The wheels of justice grind slowly, but the long suffering Malaysian who expects swift justice in the 1MDB saga, has been dealt two more blows.
Disgraced Najib Abdul Razak, and his friend, Low Taek Jho a.k.a. Jho Low, are synonymous with 1MDB. Our patience wears thin with Najib’s attempts to delay his trial, whilst Jho Low appears to be more slippery than an eel, and has evaded every attempt to arrest him, and face trial in Malaysia.
On 31 October, Najib’s trial was adjourned, because he was allegedly suffering from another eye infection, suspected to be an allergy. At around the same time, we read reports, that Jho Low, was alleged to be residing in the United Arab Emirates and been granted asylum in Cyprus. Some reports alleged that his asylum was because of suspected human rights violations and political persecution.
1MDB, the world’s greatest financial scandal almost bankrupted Malaysia, closed the 140-year-old Swiss bank BSI, discredited many established financial institutions, threatened the ringgit, toppled Najib’s government and its repercussion were felt in at least seven countries.
So, how much longer, will Malaysians have to wait before justice is served? The long delays wear the rakyat down and before long they will lose faith in both the government and the judiciary. The Nuremberg trials were completed in 11 months. Will Najib’s 1MDB trial take longer?
Najib was given one day’s sick leave, however, he was fit enough to appear in Johor the following day and on Saturday, supported the BN candidate, at the Tanjung Piai by-election nomination.
A responsible person would have stayed at home to recover, lest he spread his eye infection, rubbing his eyes and shaking hands with well wishers. More importantly, appearing in public after claiming illness, suggests that he is mocking the court.
Najib’s trial has suffered many delays, and dragged on for too long. Perpetrators of other financial wrongdoings, like the Tabung Haji or the Ministry of Defence scandals, have yet to be taken to court. The rakyat is restless.
Najib’s absence last week is the second time that his trial had been postponed. The first was on 11 September, for conjunctivitis, and on 18 September, his trial was also suspended, for a few hours, so a doctor could check his eyes.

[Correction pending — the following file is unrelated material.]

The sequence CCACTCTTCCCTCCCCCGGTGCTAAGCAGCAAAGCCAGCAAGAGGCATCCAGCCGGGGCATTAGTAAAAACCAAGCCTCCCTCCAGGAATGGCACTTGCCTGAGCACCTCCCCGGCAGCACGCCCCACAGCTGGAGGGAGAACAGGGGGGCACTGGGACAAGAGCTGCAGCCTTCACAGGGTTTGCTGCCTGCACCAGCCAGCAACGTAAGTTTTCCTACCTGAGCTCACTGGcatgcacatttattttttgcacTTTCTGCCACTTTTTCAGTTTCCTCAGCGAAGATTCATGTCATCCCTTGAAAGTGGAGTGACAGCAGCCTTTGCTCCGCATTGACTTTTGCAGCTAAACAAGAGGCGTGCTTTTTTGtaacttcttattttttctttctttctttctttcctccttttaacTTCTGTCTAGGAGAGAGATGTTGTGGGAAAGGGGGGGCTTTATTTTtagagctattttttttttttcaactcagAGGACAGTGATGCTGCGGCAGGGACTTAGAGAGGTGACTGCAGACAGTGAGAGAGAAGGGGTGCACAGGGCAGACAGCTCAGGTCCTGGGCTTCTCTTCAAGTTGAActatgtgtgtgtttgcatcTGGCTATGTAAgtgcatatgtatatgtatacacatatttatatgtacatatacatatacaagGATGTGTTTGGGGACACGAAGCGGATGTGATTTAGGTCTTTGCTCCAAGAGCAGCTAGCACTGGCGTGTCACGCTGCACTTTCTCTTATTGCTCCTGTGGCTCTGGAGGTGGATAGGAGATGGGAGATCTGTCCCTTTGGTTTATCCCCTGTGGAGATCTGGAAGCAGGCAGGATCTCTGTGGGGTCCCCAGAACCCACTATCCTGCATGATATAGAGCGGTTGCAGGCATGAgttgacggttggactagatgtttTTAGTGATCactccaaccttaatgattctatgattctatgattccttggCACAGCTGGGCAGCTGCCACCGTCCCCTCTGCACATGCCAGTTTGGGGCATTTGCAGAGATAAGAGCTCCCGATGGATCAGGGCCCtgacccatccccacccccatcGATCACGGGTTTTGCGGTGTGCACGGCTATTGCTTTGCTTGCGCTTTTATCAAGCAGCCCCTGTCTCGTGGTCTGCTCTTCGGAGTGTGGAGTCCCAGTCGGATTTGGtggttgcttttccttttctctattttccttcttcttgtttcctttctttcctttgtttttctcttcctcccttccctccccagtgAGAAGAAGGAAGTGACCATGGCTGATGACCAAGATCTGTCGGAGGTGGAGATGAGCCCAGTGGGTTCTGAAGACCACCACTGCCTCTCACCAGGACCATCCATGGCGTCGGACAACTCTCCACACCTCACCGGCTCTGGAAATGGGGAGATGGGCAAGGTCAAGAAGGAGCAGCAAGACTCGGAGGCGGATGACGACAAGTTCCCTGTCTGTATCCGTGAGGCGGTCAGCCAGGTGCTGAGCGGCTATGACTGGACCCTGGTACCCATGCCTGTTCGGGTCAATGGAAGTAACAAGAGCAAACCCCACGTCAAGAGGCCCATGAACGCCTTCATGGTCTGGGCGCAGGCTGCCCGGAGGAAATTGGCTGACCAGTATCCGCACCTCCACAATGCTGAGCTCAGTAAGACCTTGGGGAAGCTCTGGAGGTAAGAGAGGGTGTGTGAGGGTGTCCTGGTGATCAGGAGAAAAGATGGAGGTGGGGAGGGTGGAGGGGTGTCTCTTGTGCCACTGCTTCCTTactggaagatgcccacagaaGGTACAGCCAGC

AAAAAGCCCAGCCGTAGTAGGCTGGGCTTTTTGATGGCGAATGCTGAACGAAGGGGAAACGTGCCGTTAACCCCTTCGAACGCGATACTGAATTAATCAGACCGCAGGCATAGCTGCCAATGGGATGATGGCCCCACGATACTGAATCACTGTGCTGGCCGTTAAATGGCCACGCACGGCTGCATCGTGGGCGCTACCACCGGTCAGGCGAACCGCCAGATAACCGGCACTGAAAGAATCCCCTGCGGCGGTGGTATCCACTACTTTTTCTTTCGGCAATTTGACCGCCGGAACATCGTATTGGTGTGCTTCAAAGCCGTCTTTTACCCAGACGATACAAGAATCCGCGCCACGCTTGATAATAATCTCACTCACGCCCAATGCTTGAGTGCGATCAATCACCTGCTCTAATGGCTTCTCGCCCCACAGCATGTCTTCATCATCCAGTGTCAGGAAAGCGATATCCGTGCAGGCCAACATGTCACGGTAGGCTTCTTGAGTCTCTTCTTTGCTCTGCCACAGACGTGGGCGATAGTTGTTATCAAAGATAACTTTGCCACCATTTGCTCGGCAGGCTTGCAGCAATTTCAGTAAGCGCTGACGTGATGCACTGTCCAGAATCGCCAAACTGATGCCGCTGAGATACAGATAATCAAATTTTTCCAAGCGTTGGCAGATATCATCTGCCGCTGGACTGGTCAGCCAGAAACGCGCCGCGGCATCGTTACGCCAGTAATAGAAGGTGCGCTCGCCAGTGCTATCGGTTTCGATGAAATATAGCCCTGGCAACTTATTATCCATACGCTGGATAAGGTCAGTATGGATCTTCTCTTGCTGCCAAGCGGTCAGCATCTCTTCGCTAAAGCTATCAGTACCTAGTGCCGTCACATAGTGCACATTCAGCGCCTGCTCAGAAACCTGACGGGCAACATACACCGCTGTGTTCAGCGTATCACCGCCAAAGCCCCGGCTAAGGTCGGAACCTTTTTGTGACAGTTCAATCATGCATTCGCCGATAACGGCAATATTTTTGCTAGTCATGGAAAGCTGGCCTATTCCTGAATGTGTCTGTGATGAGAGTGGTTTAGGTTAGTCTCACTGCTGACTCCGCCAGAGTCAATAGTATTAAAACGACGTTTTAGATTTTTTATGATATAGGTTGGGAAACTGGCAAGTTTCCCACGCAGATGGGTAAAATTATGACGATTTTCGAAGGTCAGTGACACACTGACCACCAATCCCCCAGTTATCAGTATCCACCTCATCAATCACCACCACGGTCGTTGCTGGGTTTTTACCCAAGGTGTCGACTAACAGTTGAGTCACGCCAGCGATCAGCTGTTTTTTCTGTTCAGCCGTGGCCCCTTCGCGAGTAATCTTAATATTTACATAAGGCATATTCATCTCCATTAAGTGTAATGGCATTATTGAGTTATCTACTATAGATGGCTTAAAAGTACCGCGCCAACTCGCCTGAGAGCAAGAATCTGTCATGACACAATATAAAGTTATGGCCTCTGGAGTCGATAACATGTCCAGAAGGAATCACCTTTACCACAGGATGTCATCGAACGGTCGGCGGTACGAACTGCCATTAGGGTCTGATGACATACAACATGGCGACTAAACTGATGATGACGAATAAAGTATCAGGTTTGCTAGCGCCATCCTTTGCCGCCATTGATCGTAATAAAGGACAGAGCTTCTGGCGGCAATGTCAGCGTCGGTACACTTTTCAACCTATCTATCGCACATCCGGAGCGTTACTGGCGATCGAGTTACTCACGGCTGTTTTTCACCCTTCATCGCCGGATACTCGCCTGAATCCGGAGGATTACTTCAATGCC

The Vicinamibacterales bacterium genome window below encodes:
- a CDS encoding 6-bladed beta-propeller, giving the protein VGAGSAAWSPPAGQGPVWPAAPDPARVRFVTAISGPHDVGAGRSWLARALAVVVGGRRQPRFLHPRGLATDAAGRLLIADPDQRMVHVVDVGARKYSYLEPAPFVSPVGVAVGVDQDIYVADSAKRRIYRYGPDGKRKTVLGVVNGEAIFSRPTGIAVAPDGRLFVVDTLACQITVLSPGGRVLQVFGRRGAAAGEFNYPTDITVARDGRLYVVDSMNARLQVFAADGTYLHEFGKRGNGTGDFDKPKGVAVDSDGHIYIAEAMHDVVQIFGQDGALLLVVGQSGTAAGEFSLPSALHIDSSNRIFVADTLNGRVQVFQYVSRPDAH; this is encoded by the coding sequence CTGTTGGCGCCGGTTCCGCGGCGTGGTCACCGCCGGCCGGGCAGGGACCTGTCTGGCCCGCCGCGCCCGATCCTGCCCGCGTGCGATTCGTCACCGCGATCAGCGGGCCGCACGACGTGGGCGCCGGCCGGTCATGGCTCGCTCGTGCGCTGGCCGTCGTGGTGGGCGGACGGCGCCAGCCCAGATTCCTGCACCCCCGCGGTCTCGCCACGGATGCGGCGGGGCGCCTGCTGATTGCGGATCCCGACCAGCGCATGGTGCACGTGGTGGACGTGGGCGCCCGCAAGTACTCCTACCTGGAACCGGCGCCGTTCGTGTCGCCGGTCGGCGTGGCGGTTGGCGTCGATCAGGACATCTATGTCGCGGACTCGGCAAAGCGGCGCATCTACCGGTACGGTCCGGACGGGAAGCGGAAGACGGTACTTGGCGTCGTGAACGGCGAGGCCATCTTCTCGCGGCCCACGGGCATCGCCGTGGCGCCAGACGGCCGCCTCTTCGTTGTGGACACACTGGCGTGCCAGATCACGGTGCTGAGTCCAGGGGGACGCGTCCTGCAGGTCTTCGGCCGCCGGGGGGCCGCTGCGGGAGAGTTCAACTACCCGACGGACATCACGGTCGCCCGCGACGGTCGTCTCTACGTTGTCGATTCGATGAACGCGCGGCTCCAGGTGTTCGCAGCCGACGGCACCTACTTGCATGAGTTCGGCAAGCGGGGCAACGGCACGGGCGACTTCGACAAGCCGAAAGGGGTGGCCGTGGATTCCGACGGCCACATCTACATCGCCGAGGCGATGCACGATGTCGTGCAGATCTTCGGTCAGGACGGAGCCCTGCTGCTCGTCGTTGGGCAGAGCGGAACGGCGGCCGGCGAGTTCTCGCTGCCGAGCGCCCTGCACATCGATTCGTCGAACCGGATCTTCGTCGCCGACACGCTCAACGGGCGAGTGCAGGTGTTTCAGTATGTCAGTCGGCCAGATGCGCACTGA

Najib’s illness, his lawyer’s sickness, and the judge’s reprimands for tardiness, and use of social media to publicise court proceedings, is a test of our patience. Why can’t he be charged with contempt of court, or held on remand?
The IGP, Abdul Hamid Bador, said that Jho Low, was using his money to buy influence, while roaming freely and doing business in Cyprus. Abdul Hamid said that the police were negotiating with Cyprus to bring him back to Malaysia to face a slew of charges. He also admitted that the foreign authorities were not cooperative.
Jho Low’s asylum is a humiliation for the Malaysian government. Controversial preacher, Zakir Naik, a man who is wanted in his native India, was given permanent residence and granted refuge in Malaysia. The Malaysian government has been given a dose of its own medicine.
Both Zakir and Jho Low, are allegedly wanted for money laundering and other crimes, but at least, Jho Low was not the inspiration for terrorist attacks around the world. Last May, the BBC reported that the Indian authorities had accused Zakir of money laundering, spreading hate speech and inciting terrorism.
Both Zakir and Jho Low are wealthy individuals, and know that money opens many doors. Zakir uses his knowledge of various religions to convince Malaysians, especially Muslims, that he is a peacemaker. Just throw Zakir a microphone, invite an audience to hear him talk, and before long they will reach an erroneous conclusion and be convinced that he is a wise man, and not an alleged inspiration for terrorism.
On the other hand, Jho Low, is an Old Harrovian, and during his schooldays, will have mixed and mingled with the sons of various royal families, who were sent to this boarding school. After leaving Harrow, Jho Low used the old boy network to forge business deals with his wealthy middle-eastern former schoolmates.
Both Zakir and Jho Low are alleged to have claimed that they would not get a fair trial in their respective homelands.
Either the Prime Minister of Malaysia, or the Minister of Foreign Affairs, should issue a statement to refute the allegation that Jho Low would not receive a fair trial. These are slurs on our judiciary, but will the Malaysian rakyat ever see justice in the 1MDB saga?
Najib must envy Jho Low’s freedom, and will use every opportunity to postpone his conviction.